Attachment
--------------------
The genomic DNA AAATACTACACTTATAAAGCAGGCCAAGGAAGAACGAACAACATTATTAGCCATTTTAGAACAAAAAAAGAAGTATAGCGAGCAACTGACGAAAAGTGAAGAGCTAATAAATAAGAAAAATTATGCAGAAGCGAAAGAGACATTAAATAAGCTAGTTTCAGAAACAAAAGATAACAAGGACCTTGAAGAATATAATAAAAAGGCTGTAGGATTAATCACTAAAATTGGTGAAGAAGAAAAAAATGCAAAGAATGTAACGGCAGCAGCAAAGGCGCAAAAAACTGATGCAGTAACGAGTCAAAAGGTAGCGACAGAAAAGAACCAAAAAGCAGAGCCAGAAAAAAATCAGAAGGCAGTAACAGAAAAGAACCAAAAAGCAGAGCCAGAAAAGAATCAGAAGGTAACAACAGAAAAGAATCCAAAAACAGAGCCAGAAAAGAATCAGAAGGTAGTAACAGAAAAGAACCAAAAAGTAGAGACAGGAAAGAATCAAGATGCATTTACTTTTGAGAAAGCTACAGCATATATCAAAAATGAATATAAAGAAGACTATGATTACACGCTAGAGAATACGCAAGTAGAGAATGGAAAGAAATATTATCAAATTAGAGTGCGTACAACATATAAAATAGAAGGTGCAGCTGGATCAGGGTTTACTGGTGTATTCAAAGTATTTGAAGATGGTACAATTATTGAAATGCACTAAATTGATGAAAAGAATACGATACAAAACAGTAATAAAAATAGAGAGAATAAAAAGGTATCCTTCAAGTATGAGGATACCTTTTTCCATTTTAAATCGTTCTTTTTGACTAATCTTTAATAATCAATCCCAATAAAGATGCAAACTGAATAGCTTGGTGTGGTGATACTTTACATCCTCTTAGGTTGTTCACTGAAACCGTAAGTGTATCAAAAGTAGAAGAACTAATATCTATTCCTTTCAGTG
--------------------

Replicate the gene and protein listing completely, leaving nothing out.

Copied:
The genomic DNA AAATACTACACTTATAAAGCAGGCCAAGGAAGAACGAACAACATTATTAGCCATTTTAGAACAAAAAAAGAAGTATAGCGAGCAACTGACGAAAAGTGAAGAGCTAATAAATAAGAAAAATTATGCAGAAGCGAAAGAGACATTAAATAAGCTAGTTTCAGAAACAAAAGATAACAAGGACCTTGAAGAATATAATAAAAAGGCTGTAGGATTAATCACTAAAATTGGTGAAGAAGAAAAAAATGCAAAGAATGTAACGGCAGCAGCAAAGGCGCAAAAAACTGATGCAGTAACGAGTCAAAAGGTAGCGACAGAAAAGAACCAAAAAGCAGAGCCAGAAAAAAATCAGAAGGCAGTAACAGAAAAGAACCAAAAAGCAGAGCCAGAAAAGAATCAGAAGGTAACAACAGAAAAGAATCCAAAAACAGAGCCAGAAAAGAATCAGAAGGTAGTAACAGAAAAGAACCAAAAAGTAGAGACAGGAAAGAATCAAGATGCATTTACTTTTGAGAAAGCTACAGCATATATCAAAAATGAATATAAAGAAGACTATGATTACACGCTAGAGAATACGCAAGTAGAGAATGGAAAGAAATATTATCAAATTAGAGTGCGTACAACATATAAAATAGAAGGTGCAGCTGGATCAGGGTTTACTGGTGTATTCAAAGTATTTGAAGATGGTACAATTATTGAAATGCACTAAATTGATGAAAAGAATACGATACAAAACAGTAATAAAAATAGAGAGAATAAAAAGGTATCCTTCAAGTATGAGGATACCTTTTTCCATTTTAAATCGTTCTTTTTGACTAATCTTTAATAATCAATCCCAATAAAGATGCAAACTGAATAGCTTGGTGTGGTGATACTTTACATCCTCTTAGGTTGTTCACTGAAACCGTAAGTGTATCAAAAGTAGAAGAACTAATATCTATTCCTTTCAGTG